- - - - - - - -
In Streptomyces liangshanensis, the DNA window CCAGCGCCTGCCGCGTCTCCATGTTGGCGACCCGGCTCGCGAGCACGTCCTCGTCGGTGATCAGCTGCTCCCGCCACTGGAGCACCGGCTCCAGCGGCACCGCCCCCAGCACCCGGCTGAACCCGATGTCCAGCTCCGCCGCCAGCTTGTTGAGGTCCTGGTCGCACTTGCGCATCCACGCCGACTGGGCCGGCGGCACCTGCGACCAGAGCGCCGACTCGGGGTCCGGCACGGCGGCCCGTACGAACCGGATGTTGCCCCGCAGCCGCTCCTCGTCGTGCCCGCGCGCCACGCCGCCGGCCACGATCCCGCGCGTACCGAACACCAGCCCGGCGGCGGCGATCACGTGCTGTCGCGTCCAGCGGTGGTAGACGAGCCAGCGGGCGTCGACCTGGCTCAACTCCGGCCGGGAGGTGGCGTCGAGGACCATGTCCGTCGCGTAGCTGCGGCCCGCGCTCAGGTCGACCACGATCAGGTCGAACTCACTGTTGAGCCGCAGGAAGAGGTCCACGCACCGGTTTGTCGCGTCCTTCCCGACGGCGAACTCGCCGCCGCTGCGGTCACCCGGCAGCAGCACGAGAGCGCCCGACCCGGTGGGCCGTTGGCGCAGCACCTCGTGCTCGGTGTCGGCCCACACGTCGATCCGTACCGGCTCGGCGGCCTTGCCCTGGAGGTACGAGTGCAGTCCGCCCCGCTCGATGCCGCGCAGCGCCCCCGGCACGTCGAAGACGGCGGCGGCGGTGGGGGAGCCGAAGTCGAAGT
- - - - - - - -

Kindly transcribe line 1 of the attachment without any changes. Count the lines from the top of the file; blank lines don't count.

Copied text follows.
In Streptomyces liangshanensis, the DNA window CCAGCGCCTGCCGCGTCTCCATGTTGGCGACCCGGCTCGCGAGCACGTCCTCGTCGGTGATCAGCTGCTCCCGCCACTGGAGCACCGGCTCCAGCGGCACCGCCCCCAGCACCCGGCTGAACCCGATGTCCAGCTCCGCCGCCAGCTTGTTGAGGTCCTGGTCGCACTTGCGCATCCACGCCGACTGGGCCGGCGGCACCTGCGACCAGAGCGCCGACTCGGGGTCCGGCACGGCGGCCCGTACGAACCGGATGTTGCCCCGCAGCCGCTCCTCGTCGTGCCCGCGCGCCACGCCGCCGGCCACGATCCCGCGCGTACCGAACACCAGCCCGGCGGCGGCGATCACGTGCTGTCGCGTCCAGCGGTGGTAGACGAGCCAGCGGGCGTCGACCTGGCTCAACTCCGGCCGGGAGGTGGCGTCGAGGACCATGTCCGTCGCGTAGCTGCGGCCCGCGCTCAGGTCGACCACGATCAGGTCGAACTCACTGTTGAGCCGCAGGAAGAGGTCCACGCACCGGTTTGTCGCGTCCTTCCCGACGGCGAACTCGCCGCCGCTGCGGTCACCCGGCAGCAGCACGAGAGCGCCCGACCCGGTGGGCCGTTGGCGCAGCACCTCGTGCTCGGTGTCGGCCCACACGTCGATCCGTACCGGCTCGGCGGCCTTGCCCTGGAGGTACGAGTGCAGTCCGCCCCGCTCGATGCCGCGCAGCGCCCCCGGCACGTCGAAGACGGCGGCGGCGGTGGGGGAGCCGAAGTCGAAGT